Friday, September 26, 2014
In Wilson v. Wilson, a divorced couple was at odds with each other over where to bury the ashes over their 23-year-old son, who was killed tragically in a car crash. When he died, he left no will, and his parents were the co-personal representatives and sole beneficiaries of his estate. They agreed to have his body cremated, but could not agree on what to do with the ashes.
William, the father, petitioned the Florida probate court to declare the ashes ‘property’ to be apportioned between he and his ex-wife, Lili, as the beneficiaries of the estate under the probate code. Lili did not want the ashes divided for religious reasons, and argued the ashes were not property and not subject to ownership by anyone.
While courts have recognized that a person has the right to dictate what should be done with his own body when he dies, neither probate nor intestate succession statutes govern what happens to the body of a decedent. This is because a person does not have a property interest in his own body while he is a live. Hence, a decedent’s corpse has never been an asset of his estate when he dies. In this case, the court held that the ashes were not property, and therefore could not be partitioned and divided between his parents.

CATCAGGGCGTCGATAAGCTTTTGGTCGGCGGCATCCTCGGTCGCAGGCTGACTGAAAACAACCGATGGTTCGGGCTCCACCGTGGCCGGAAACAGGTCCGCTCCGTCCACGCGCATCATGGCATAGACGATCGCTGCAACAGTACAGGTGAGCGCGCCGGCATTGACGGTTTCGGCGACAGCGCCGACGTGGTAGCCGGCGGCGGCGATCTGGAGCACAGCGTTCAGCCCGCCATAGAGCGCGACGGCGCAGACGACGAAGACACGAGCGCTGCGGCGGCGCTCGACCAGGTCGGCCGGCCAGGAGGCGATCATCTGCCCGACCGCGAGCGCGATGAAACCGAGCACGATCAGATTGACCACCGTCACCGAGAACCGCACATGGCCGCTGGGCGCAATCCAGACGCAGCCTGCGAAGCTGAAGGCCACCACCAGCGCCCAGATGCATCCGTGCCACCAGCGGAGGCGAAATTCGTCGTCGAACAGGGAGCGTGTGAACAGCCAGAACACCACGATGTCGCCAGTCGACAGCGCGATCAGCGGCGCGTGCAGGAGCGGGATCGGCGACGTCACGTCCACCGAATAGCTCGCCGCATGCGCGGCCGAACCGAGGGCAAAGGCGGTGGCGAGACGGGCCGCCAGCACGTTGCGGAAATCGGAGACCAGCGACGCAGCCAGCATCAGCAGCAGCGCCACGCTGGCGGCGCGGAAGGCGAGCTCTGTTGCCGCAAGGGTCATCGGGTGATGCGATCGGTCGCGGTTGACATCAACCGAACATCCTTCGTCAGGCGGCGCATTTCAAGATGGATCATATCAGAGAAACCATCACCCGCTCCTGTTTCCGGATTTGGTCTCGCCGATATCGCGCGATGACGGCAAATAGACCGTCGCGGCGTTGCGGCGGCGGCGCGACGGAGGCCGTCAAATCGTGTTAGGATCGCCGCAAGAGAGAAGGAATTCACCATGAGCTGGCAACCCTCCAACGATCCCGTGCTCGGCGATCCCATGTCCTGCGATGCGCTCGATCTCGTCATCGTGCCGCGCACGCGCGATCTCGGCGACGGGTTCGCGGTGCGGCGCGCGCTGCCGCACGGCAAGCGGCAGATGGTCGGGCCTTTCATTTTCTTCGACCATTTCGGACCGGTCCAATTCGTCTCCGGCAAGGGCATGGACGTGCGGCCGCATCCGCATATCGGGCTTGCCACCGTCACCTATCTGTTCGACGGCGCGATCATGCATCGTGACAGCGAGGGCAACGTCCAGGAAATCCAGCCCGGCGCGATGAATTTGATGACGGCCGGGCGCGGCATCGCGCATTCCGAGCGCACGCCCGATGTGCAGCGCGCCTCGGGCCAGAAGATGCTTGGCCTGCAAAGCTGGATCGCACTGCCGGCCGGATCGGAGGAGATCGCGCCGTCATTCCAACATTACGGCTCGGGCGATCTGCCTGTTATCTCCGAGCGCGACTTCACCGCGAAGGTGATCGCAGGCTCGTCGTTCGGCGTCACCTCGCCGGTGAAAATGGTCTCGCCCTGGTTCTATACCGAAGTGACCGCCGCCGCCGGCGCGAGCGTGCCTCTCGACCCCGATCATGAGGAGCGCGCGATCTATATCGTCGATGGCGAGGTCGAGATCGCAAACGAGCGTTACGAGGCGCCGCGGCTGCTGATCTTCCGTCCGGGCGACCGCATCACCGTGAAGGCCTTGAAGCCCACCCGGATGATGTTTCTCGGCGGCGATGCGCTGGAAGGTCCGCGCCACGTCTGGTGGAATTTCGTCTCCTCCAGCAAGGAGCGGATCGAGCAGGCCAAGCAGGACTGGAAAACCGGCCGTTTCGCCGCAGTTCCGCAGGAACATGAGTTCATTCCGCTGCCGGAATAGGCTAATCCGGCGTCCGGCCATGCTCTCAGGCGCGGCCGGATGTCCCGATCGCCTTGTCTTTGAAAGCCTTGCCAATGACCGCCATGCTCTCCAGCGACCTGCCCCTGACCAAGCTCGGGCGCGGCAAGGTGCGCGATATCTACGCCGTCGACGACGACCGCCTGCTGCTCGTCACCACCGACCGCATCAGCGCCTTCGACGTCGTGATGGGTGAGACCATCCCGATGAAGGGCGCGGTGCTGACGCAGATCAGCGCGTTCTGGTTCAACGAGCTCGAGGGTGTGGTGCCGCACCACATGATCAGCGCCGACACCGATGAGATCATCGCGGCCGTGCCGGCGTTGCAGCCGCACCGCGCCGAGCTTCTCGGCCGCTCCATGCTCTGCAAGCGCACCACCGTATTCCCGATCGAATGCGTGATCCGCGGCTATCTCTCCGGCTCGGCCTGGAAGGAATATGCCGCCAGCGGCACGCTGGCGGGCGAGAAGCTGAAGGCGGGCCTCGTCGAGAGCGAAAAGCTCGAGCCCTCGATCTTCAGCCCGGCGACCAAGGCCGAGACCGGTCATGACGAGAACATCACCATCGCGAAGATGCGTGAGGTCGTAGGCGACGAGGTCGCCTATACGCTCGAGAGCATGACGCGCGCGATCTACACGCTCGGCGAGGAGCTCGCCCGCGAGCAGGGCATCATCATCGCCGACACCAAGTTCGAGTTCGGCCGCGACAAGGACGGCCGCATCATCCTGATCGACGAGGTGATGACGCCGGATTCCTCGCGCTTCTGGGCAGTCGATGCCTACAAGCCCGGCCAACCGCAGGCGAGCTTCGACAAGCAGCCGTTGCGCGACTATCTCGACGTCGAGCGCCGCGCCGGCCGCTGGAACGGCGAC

In an order appealed from in Wilson, the probate court had given the parents 30 days to try to reach an agreement about what to do and suggested that if they could not figure it out on their own, then the court might appoint a curator to make the decision for them. Because there is no Florida law specifically governing the disposition of bodily remains, there is not much else the courts could do for them.
See John T. Brooks and Jena L. Levin, May He Rest In Pieces? Wealth Management, Sept. 24, 2014.
Special thanks to Jim Hillhouse (Professional Legal Marketing (PLM, Inc.)) for bringing this article to my attention.